About this sample
About this sample
Words: 682 |
4 min read
Published: Mar 14, 2019
Words: 682|Page: 1|4 min read
Immigration has always been a much-discussed topic. There are many who think that the borders should be tighter, or that deportation should be enforced, or that illegal immigration is a serious threat to America. On the other side of the proverbial coin, there are many who think that restricting immigration in any way is cruel and un-American, or that if you make it to American soil you should be allowed to stay. John Tierney, comedic author and New York Times columnist falls, along with myself, into the latter category of pro-immigration. John Tierney expressed his views in an essay titled Ángels in America, published in the New York Times in April, 2006.
Tierney weaves his readers a very pathos-heavy tale, of a hard working Mexican immigrant named Ángel Espinoza. Tierney equates Espinoza to Tierney’s own grandfather. They are both first-generation immigrants who left farms, took very low-paying jobs and worked their way up to better positions. They both married American-born citizens. Tierney discusses Espinoza’s citizenship, or lack thereof: Espinoza, unlike Tierney’s grandfather, was denied a green card because he had been deported in the past. Tierney uses this as a segue to discuss the difference between previous immigration policies and current immigration policies. “There weren’t quotas on Europeans or most other immigrants in 1911, even though, relative to the population, there were more immigrants arriving and living here than there are today. If America could absorb my grandfather, why keep out Espinoza?”(622-623) he asks. Tierney discusses an oft-repeated anti-immigration argument: because Mexico is so close, Mexicans won’t assimilate and “are in danger of becoming an underclass living in linguistically isolated ghettos.” (623) Tierney compares this argument to the story of Espinoza, and those whose lives resemble his.
I personally agree with Tierney’s apparent pro-immigration stance, but his presentation has a few problems. First, he never clearly states any claim or stance. It can be determined that he is pro-immigration due to his support and empathy for Espinoza, but he never comes out and says anything about immigration. This works in his favor in some ways: it makes him seem moderate and unopinionated. In other ways it fails him: he never makes his beliefs known, or his claims heard, and so he falls a bit flat. It is unclear exactly what Tierney is attempting to persuade you to believe, and so he fails to convince his readers of anything at all.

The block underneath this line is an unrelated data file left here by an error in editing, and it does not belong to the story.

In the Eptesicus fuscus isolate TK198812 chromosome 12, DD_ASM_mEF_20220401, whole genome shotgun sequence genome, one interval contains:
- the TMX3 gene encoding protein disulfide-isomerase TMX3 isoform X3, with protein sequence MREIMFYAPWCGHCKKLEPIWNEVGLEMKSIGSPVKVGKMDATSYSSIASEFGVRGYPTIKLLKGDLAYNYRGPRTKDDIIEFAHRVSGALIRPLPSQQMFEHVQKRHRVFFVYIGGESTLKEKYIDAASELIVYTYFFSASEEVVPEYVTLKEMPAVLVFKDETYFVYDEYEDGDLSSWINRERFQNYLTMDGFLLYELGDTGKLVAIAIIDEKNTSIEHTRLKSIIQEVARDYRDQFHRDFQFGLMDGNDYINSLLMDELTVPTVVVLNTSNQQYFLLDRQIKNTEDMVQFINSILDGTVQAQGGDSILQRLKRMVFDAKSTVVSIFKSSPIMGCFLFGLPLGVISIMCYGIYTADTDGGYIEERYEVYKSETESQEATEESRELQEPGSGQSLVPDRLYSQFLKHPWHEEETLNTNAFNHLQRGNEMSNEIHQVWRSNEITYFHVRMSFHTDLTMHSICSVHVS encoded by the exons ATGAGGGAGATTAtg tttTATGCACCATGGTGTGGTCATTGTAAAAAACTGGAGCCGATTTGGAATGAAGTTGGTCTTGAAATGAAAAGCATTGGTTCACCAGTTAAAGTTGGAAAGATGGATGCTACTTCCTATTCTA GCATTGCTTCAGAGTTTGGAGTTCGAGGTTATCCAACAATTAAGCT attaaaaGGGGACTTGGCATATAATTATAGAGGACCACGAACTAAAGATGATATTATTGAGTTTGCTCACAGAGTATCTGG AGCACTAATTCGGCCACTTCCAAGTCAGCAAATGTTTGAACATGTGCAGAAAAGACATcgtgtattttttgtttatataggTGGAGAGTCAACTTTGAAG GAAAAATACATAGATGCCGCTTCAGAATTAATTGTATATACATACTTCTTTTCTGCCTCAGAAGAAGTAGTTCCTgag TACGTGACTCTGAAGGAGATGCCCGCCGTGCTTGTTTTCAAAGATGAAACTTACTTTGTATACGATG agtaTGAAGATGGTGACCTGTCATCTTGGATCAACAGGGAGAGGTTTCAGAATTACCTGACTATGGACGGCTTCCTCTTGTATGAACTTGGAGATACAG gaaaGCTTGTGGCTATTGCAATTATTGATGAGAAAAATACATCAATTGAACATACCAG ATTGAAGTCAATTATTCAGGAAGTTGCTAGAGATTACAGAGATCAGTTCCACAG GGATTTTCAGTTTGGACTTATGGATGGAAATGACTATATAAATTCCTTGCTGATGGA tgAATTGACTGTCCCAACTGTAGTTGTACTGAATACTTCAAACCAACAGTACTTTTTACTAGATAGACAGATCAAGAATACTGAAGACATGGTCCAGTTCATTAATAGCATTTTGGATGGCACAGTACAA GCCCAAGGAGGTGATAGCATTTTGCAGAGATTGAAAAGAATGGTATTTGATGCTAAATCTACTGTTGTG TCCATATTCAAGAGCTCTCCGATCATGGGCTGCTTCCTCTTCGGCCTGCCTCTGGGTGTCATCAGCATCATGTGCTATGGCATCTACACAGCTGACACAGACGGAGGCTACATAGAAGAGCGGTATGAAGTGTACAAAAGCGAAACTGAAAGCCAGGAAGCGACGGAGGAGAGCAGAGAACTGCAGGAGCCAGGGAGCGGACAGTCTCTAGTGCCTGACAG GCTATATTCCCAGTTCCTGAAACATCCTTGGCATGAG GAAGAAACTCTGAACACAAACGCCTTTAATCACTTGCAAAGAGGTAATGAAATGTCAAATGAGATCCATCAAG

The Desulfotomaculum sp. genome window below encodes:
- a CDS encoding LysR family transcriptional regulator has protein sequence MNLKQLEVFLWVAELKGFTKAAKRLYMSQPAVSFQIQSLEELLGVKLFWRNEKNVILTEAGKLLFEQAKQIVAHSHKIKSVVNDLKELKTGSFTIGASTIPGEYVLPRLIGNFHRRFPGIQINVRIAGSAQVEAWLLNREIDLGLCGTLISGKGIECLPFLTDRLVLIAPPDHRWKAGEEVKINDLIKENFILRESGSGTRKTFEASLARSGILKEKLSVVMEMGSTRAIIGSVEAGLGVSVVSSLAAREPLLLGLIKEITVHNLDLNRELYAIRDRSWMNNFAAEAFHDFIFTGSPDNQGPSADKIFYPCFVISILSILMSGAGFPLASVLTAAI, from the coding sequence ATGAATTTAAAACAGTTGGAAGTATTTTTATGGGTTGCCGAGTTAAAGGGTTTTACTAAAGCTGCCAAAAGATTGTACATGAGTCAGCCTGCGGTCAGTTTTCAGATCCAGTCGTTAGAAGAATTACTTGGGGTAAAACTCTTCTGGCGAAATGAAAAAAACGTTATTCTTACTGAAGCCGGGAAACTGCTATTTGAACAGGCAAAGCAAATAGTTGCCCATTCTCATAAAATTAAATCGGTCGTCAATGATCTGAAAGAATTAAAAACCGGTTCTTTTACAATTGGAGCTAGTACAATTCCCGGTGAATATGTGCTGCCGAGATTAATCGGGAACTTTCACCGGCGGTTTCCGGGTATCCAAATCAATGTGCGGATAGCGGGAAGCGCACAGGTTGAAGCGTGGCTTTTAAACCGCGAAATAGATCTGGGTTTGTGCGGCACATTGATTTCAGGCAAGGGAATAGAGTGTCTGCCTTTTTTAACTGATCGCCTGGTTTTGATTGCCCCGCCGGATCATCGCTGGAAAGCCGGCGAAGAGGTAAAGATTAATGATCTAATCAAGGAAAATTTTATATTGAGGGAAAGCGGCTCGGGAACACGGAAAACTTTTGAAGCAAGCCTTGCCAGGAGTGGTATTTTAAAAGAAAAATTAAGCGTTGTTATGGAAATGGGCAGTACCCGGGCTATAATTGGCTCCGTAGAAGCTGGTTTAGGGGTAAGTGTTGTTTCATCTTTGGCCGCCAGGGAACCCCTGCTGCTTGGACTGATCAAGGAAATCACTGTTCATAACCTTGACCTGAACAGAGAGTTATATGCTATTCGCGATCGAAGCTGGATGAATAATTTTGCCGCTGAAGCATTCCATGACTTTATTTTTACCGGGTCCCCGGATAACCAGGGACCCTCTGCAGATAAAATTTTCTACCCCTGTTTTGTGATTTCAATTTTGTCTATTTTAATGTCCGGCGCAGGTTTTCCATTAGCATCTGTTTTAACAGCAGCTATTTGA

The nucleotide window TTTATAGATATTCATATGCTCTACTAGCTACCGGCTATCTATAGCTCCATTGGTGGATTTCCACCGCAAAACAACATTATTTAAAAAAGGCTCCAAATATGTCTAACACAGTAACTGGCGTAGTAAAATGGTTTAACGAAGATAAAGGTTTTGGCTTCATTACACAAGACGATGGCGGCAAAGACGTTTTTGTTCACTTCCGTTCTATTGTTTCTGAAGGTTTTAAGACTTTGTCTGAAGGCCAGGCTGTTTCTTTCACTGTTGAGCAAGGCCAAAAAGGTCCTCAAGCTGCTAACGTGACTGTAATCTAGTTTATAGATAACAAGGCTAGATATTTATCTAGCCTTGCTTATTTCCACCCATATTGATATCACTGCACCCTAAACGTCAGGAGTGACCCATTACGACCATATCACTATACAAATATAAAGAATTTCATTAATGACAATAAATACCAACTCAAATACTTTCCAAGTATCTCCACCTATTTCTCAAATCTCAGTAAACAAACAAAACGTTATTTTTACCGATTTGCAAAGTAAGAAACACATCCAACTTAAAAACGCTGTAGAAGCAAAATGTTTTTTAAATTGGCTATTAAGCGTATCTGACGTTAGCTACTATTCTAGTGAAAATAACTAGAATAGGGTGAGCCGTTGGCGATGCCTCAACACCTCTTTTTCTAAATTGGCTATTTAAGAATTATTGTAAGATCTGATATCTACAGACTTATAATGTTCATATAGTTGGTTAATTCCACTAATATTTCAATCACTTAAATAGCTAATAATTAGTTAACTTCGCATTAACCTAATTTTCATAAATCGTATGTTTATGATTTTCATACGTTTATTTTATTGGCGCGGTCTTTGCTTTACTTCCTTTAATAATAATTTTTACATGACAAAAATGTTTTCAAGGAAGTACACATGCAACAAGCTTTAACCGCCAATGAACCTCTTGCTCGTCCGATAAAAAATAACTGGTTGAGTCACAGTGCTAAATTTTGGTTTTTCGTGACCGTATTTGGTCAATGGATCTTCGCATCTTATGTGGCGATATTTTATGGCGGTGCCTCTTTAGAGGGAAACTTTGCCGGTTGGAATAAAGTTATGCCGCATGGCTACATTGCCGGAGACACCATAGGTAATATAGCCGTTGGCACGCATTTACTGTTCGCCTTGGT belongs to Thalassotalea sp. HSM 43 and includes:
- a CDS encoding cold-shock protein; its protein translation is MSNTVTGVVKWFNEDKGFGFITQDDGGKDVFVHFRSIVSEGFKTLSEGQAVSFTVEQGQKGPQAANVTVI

Second, Tierney’s essay is almost entirely founded on pathos. His barely-distinguishable argument relies wholly on you feeling sorry for Espinoza. He presents only one statistic, in his twelfth paragraph: that eighty percent of third-generation immigrants are English-dominant. Tierney states that “if you look at studies of immigrants, you find that the typical story is much more like Espinoza’s.”(623) It is obvious that he has read these studies, if he is bothering to quote them- so where are they? What are the numbers? Tierney doesn’t provide them, or even hint at where he may have found his information. His essay lacks ethos entirely.
Third, Tierney’s argument relies on Espinoza’s story. Rather than show economic studies of immigrant families and their wages, Tierney provides you with a single example of a hard-working immigrant. This is a pathos-filled fallacy known as “anecdotal evidence”. Anecdotal evidence occurs when, in order to support your argument, you select an example that does so. Tierney wanted to convince his readers that immigrants are hard-working and industrious, and so he told you of a hard-working and industrious immigrant, saying nothing about others. Tierney leaves it to the readers to assume that most immigrants are like Espinoza, but he doesn’t back that up with statistics or evidence or even dogmatic logic. He simply states it, hoping his readers will trust him, and this is lethal for his ethos.
Personally, I agree with Tierney. I don’t see any reason we need to have quotas on immigrants, or to prohibit immigration at all. Despite agreeing with him, I cannot overlook the fact that his essay is based on fallacy and a simple lack of evidence.
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